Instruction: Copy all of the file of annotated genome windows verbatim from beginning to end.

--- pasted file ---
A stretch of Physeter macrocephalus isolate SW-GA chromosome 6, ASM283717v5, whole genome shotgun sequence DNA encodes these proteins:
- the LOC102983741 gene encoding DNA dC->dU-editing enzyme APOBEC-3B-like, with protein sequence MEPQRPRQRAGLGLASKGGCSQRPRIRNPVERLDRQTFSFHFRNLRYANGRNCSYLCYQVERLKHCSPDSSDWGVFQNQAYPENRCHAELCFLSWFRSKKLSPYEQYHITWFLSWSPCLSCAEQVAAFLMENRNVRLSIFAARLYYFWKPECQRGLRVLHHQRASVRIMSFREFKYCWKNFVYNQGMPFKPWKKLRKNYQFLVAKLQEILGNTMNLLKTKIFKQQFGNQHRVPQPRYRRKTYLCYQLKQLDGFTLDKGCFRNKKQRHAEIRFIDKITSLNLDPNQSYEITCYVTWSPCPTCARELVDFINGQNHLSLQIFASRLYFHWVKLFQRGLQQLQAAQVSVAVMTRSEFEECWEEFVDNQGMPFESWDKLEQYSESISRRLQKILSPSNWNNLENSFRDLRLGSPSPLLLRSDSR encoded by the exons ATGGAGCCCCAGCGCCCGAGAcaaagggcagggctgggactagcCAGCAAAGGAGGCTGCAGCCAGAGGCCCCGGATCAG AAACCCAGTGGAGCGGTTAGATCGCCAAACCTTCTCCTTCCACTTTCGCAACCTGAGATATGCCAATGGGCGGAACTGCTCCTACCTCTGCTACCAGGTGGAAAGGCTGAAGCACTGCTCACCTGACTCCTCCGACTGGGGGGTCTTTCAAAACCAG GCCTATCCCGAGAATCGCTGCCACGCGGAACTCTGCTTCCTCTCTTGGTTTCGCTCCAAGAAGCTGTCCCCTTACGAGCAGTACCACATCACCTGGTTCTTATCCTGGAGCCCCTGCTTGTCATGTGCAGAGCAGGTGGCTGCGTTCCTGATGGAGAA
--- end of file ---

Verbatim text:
A stretch of Physeter macrocephalus isolate SW-GA chromosome 6, ASM283717v5, whole genome shotgun sequence DNA encodes these proteins:
- the LOC102983741 gene encoding DNA dC->dU-editing enzyme APOBEC-3B-like, with protein sequence MEPQRPRQRAGLGLASKGGCSQRPRIRNPVERLDRQTFSFHFRNLRYANGRNCSYLCYQVERLKHCSPDSSDWGVFQNQAYPENRCHAELCFLSWFRSKKLSPYEQYHITWFLSWSPCLSCAEQVAAFLMENRNVRLSIFAARLYYFWKPECQRGLRVLHHQRASVRIMSFREFKYCWKNFVYNQGMPFKPWKKLRKNYQFLVAKLQEILGNTMNLLKTKIFKQQFGNQHRVPQPRYRRKTYLCYQLKQLDGFTLDKGCFRNKKQRHAEIRFIDKITSLNLDPNQSYEITCYVTWSPCPTCARELVDFINGQNHLSLQIFASRLYFHWVKLFQRGLQQLQAAQVSVAVMTRSEFEECWEEFVDNQGMPFESWDKLEQYSESISRRLQKILSPSNWNNLENSFRDLRLGSPSPLLLRSDSR encoded by the exons ATGGAGCCCCAGCGCCCGAGAcaaagggcagggctgggactagcCAGCAAAGGAGGCTGCAGCCAGAGGCCCCGGATCAG AAACCCAGTGGAGCGGTTAGATCGCCAAACCTTCTCCTTCCACTTTCGCAACCTGAGATATGCCAATGGGCGGAACTGCTCCTACCTCTGCTACCAGGTGGAAAGGCTGAAGCACTGCTCACCTGACTCCTCCGACTGGGGGGTCTTTCAAAACCAG GCCTATCCCGAGAATCGCTGCCACGCGGAACTCTGCTTCCTCTCTTGGTTTCGCTCCAAGAAGCTGTCCCCTTACGAGCAGTACCACATCACCTGGTTCTTATCCTGGAGCCCCTGCTTGTCATGTGCAGAGCAGGTGGCTGCGTTCCTGATGGAGAA